The Bishop’s Palace

South Ruislip

Elephant & Castle

Admonitions handscroll

Michelangelo Buonarotti (1475-1564), Study for Adam

Albert bridge (part two)

Ruislip Gardens

West Kensington

Sword from the armoury of Tipu Sultan (1750-99)

Mile End

Lycurgus cup

Granite statue of Ankhwa the ship-builder

Jack the Ripper

North Greenwich

Royal Albert

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The Civil War
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Lancelot Andrews, the last bishop of Winchester to live in Winchester Palace, died in 1626 and The Clink might have declined into a minor and unremarkable manorial lock-up but for a major national upheaval. King Charles I quarrelled with Parliament from the very start of his reign. He dismissed the MPs and ruled alone from 1629 to 1640. When the MPs were finally recalled to raise taxes in 1640, they demanded a Bill of Rights. Charles refused and attempted to make people obey by military might. The resulting civil war cost Charles his throne - and his head.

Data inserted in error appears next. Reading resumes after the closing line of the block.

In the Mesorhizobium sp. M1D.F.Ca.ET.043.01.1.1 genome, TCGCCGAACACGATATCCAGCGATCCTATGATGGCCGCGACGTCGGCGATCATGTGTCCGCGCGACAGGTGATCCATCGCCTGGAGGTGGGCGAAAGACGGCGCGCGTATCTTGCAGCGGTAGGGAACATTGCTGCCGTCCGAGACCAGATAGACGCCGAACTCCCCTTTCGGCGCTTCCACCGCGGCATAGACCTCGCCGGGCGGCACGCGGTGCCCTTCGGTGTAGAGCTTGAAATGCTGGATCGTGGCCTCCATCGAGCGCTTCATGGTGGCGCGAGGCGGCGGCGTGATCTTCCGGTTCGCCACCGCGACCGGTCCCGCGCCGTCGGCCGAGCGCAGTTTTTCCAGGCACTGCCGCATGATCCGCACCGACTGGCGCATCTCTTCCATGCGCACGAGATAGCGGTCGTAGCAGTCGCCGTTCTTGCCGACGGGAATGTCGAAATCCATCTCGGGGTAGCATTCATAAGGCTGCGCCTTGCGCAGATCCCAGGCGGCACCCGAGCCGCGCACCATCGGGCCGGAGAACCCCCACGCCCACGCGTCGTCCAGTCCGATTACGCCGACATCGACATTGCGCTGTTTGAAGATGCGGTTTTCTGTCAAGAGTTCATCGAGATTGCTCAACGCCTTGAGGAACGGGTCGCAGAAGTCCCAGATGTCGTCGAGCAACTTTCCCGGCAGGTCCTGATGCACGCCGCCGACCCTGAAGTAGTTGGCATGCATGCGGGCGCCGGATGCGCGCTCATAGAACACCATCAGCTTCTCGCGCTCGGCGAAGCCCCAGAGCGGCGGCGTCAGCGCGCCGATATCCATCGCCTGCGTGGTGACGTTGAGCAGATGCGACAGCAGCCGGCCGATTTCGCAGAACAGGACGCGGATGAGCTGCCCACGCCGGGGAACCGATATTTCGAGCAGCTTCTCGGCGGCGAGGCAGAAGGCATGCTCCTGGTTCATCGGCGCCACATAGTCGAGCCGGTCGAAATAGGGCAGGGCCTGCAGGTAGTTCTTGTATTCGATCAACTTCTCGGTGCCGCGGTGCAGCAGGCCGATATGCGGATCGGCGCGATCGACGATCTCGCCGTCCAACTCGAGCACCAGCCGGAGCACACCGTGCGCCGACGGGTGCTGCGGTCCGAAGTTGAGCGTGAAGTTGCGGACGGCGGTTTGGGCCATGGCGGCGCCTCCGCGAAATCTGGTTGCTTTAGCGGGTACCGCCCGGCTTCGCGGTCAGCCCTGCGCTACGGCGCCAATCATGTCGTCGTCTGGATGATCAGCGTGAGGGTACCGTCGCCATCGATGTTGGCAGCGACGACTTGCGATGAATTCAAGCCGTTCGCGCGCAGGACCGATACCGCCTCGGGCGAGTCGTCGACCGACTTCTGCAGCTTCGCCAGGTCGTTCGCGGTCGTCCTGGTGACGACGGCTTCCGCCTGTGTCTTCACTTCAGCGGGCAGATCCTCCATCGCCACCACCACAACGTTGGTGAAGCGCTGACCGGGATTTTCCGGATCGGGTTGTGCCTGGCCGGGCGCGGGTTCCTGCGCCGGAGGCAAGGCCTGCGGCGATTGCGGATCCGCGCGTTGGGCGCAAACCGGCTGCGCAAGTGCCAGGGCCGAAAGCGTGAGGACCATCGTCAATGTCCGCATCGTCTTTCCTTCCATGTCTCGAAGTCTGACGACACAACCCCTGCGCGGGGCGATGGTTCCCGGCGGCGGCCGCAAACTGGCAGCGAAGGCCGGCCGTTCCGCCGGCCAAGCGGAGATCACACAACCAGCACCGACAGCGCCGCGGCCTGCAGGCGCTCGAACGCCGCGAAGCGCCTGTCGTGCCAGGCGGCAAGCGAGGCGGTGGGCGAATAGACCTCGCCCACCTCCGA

The Civil War

Like the City of London, Southwark supported Parliament throughout the war and Winchester Palace was seized to serve as a state prison to hold Royalist prisoners of war, mostly officers who were kept in rooms above The Clink. Thomas Devenish was appointed their keeper, much to the annoyance of the keeper already serving, who demanded compensation. The most prominent prisoner was Sir Kenelm Digby, highly regarded by friends and captors alike. John Ogle was another. Parliament won the war in 1646, but now some of its more radical supporters - known as Levellers - began to demand the right to vote for their MPs! Their leader, ‘Free Born’ John Lilburne, was imprisoned in the Tower and his family were held in Winchester Palace, where he was occasionally permitted to visit them. The Levellers never got the rights that they demanded.

King Charles I was executed in 1649 and under the 11 years of strict Puritan rule that followed, the Bankside stews, bear gardens and cock pits were all closed. When the monarchy was restored with the new King Charles II in 1660, Bankside revived for a little while. After the Great Fire of 1666 London had to be restored and once again builders needed Bankside as a base from which to build a city.

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